Famous Examples of French Cuts

Vintage and antique designs are all the rage again. The 2010s were inspired by the Art Deco rings of the early 20th century, which almost single-handedly made French cut designs popular again.

You could see variations of the French cut diamond everywhere. From the red carpets to billboards and catwalks. High fashion, music, and Hollywood for certain have their own French cut representatives.

At the beginning of the decade, the French cut first rose to prominence after Justin Timberlake and Jessica Biel. The pop star and actor proposed with an impressive six–carat diamond ring. The main stone was princess-cut and flanked by precise French cut stones.

A few years later, Adam Levine of Maroon 5 fame proposed to Victoria’s Secret model Behati Prinsloo with a diamond straight out of the 1920s Art Deco era. It was mounted on a slender platinum band with a French-cut side diamond on each shoulder.

Another example came in 2014 when actress Scarlett Johansson showed off her vintage Art Deco-inspired ring. Her then-fiancée Romain Dauriac, a French Journalist, probably knew a thing or two about the French cut.

These are but to cite a few. Look around and you’ll see plenty of French cut stones on all sorts of jewelry pieces. Most often as side stone additions to modern-cut diamonds.

As things stand, celebrities are picking up the vintage ring craze. We may expect the French cut and its counterparts to have staying power in the foreseeable future.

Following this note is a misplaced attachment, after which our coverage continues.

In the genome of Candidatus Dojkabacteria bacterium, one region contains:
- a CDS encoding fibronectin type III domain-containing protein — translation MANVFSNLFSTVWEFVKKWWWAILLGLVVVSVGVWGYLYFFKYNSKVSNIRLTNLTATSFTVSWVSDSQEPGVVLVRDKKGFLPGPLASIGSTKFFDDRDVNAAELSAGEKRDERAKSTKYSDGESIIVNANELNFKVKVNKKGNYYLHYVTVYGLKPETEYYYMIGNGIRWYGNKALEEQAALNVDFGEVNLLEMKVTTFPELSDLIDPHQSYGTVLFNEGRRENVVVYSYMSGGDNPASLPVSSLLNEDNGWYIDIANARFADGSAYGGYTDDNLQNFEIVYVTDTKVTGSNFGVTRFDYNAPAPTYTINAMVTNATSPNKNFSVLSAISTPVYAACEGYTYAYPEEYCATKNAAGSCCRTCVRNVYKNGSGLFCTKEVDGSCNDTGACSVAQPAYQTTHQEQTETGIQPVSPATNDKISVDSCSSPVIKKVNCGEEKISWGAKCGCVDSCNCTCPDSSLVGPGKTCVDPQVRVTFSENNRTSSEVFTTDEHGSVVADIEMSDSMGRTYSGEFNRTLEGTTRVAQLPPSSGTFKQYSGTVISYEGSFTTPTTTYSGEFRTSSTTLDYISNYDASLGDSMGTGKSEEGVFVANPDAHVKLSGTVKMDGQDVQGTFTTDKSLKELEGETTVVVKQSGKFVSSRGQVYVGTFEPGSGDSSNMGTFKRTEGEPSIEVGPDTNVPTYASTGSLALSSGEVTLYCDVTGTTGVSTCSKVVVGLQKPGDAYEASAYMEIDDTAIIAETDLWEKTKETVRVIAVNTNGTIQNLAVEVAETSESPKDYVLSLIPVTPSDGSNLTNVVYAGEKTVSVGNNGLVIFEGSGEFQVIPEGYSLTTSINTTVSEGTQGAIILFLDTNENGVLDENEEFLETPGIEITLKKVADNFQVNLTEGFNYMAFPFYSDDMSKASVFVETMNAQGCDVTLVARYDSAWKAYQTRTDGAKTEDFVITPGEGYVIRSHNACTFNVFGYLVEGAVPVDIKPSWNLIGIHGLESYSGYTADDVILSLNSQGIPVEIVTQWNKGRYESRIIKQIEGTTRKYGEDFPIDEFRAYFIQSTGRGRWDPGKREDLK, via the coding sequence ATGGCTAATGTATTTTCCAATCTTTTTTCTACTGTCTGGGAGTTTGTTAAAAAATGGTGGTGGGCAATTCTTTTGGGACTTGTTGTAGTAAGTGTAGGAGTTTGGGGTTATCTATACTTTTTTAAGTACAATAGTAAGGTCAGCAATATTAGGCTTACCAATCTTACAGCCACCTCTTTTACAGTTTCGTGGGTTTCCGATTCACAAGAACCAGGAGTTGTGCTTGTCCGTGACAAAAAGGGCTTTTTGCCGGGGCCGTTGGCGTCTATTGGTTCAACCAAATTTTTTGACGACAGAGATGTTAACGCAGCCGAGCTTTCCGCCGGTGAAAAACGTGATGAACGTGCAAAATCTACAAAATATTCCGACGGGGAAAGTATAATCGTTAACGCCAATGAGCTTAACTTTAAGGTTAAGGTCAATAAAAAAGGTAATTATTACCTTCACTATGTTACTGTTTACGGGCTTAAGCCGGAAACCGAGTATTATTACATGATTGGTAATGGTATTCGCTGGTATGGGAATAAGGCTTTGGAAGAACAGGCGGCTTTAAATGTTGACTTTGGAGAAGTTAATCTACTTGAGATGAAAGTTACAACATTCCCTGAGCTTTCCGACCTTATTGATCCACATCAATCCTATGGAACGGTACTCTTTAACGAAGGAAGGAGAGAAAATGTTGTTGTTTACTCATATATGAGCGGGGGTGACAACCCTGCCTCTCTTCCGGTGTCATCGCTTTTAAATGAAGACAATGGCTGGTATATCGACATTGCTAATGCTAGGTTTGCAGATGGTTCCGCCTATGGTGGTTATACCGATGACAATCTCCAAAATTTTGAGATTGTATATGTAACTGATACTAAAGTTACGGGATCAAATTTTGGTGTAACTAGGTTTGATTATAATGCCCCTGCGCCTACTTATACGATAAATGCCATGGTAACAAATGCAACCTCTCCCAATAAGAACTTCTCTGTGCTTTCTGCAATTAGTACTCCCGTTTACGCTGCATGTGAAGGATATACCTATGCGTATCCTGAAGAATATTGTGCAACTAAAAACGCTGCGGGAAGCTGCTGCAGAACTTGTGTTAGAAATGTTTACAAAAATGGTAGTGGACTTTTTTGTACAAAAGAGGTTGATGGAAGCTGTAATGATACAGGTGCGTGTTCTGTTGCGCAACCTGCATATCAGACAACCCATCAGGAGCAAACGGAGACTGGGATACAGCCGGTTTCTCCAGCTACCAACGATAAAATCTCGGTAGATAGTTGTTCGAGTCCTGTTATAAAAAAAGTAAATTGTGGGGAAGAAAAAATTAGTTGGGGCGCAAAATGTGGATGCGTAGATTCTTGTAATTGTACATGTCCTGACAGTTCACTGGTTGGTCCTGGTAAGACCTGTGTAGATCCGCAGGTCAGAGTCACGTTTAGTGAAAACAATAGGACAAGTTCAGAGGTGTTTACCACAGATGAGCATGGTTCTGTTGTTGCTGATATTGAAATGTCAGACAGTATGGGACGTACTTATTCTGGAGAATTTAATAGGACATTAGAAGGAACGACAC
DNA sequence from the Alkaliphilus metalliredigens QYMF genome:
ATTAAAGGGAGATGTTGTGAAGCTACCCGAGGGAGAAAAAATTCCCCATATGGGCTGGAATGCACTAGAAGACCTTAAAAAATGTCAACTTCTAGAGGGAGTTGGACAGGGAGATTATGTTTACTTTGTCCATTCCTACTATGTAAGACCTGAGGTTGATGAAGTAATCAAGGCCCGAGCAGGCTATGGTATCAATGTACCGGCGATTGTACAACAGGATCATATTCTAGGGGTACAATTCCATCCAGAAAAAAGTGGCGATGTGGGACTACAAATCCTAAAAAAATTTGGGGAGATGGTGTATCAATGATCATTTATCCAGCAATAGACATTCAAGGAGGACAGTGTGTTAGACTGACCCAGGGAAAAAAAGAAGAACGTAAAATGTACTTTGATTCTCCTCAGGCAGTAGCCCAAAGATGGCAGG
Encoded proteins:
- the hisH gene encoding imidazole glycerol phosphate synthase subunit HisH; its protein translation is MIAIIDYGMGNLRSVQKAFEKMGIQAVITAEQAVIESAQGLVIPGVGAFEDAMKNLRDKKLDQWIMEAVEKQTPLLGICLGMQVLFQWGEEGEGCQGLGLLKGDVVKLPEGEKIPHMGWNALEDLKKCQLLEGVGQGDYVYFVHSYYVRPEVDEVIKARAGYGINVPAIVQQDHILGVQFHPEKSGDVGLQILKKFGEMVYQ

Final Thoughts

French cut diamonds possess a perfect blend of insouciance and sophistication.

You can wear such a diamond as a solitaire for a more traditional style. If not, the unpretentious and adaptable nature of French cut diamonds can go with just about any other ring.

For a more subtle reflection, you could mount a step-cut ring and add some French cuts on the side. The same goes for illuminating lights and princess cuts.

One thing is for certain, you can’t help but leave an impression when you’re wearing a French cut. It’s a cut that confident and sophisticated women often turn to in an attempt to add depth to the simplicity of things.

At the most basic, it’s hard to put a label on French cut diamonds. You can hardly go wrong with them.


About Afshin Shaddaie

Afshin moved to New York City in the 1980s, and a few years later, he began his career in the fine and rare jewelry scene. He teamed up with Michael Khordipour, and they've been curating vintage jewelry ever since. He also regularly contributes to Forbes, Rapaport, CNBC, The Knot, and Insider. Afshin constantly travels to international shows and private viewing events in the hope of finding rare vintage rings that will be important enough to make an impression. He is available for appointments at our New York showroom when he's not traveling. In 2019, Afshin authored his book called The Engagement Ring Guide for Men. He is considered one of the world's foremost authorities on vintage jewelry and antique diamonds. His favorite jewelry era is Art Nouveau, and he loves rare Italian jewelry from the 1950s - 1970s. The Natural Saltwater Pearl is his favorite precious jewel.